4

So I currently have python printing how long it took for a function to run after its done running with something like:

import time
t = time.time()
# do something in here
print "\n Time Taken: %.3f sec" % (time.time()-t)

but I want to show the live time that has passed since the function has started, and I cant quite figure out a way to get that to happen.

for example in a terminal I want it to say something like:

Working on xFunction. Time Elapsed 72.485 sec... (live updated time)
xFunction Has finished.
Time Taken: 1152.546 sec

Any help would be appreciated.

6
  • You can start a new thread for it with os.fork().
    – cs95
    Jun 5, 2017 at 19:48
  • 2
    Note that OP seems to want a live display of elapsed time (as title already suggests, but question text doesn't).
    – handle
    Jun 5, 2017 at 19:50
  • 1
    Or threading.
    – handle
    Jun 5, 2017 at 19:52
  • Why don't you put that printout in between whatever statements that function has? Jun 5, 2017 at 19:52
  • Please show a function and how you plan to call it. Jun 5, 2017 at 19:53

2 Answers 2

6

Here's an example with a thread that will print how much time has elapsed since it started and can be stopped from the main loop.

import time
import threading

class ElapsedTimeThread(threading.Thread):
    """"Stoppable thread that prints the time elapsed"""
    def __init__(self):
        super(ElapsedTimeThread, self).__init__()
        self._stop_event = threading.Event()

    def stop(self):
        self._stop_event.set()

    def stopped(self):
        return self._stop_event.is_set()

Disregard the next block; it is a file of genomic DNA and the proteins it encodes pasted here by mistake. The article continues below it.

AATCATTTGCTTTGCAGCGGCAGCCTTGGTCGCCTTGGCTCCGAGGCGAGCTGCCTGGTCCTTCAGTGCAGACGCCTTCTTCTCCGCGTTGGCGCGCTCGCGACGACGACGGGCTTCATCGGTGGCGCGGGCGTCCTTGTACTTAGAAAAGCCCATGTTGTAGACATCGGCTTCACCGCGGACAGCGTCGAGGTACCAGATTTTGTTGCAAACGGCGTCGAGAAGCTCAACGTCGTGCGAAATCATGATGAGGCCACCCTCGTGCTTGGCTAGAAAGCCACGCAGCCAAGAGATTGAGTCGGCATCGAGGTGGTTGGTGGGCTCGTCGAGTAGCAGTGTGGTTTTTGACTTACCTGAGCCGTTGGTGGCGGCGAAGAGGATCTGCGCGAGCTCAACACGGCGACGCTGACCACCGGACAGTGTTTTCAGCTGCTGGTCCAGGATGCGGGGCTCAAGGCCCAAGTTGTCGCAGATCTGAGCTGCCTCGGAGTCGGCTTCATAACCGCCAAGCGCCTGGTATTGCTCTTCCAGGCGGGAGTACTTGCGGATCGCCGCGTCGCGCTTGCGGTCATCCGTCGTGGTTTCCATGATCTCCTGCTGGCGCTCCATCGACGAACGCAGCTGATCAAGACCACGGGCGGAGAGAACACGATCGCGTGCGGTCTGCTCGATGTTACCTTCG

def run(self):
        thread_start = time.time()
        while not self.stopped():
            print("\rElapsed Time {:.3f} seconds".format(time.time()-thread_start), end="")
            #include a delay here so the thread doesn't uselessly thrash the CPU
            time.sleep(0.01)

if __name__ == "__main__":
    start = time.time()
    thread = ElapsedTimeThread()
    thread.start()
    # do something
    time.sleep(5)
    # something is finished so stop the thread
    thread.stop()
    thread.join()
    print() # empty print() to output a newline
    print("Finished in {:.3f} seconds".format(time.time()-start))

This gives the following output, with the Elapsed Time counting up from zero and being overwritten:

J:\>python thr_time.py
Elapsed Time 5.000 seconds
Finished in 5.001 seconds

Note that this code is in Python 3. More info on stopping threads here & here.

Let me know if you'd like clarification on any portions.

0

I've modified @import_random 's code to enable the ability to probe elapsed time at any time during the execution of code, by wrapping 2 functions for initialization and finalization of ETC:

import time
import threading

class ElapsedTimeThread(threading.Thread):
    """"Stoppable thread that prints the time elapsed"""

    
    def __init__(self):
        super(ElapsedTimeThread, self).__init__()
        self._stop_event = threading.Event()
        self.thread_start = time.time()

    def stop(self):
        self._stop_event.set()

    def stopped(self):
        return self._stop_event.is_set()

    def getStart(self):
        return self.thread_start
    
    def getCurrentTime(self):
        print("\rElapsed Time {:.3f} s. ".format(time.time()-self.thread_start), end="", flush=True )
        
    def run(self):
        self.thread_start = time.time()
        while not self.stopped():
            print("\rElapsed Time {:.3f} s. ".format(time.time()-self.thread_start), end="", flush=True)
            #include a delay here so the thread doesn't uselessly thrash the CPU
            time.sleep(0.01)

def startTimeCounter():    
    threadTimer = ElapsedTimeThread()
    threadTimer.start()
    return threadTimer

def stopTimeCounter(threadTimeCounter):
    print() # empty print() to output a newline
    print("Finished in {:.3f} s. ".format(time.time()-threadTimeCounter.getStart()))
    threadTimeCounter.stop()
    threadTimeCounter.join()

Your Answer

By clicking “Post Your Answer”, you agree to our terms of service and acknowledge you have read our privacy policy.

Not the answer you're looking for? Browse other questions tagged or ask your own question.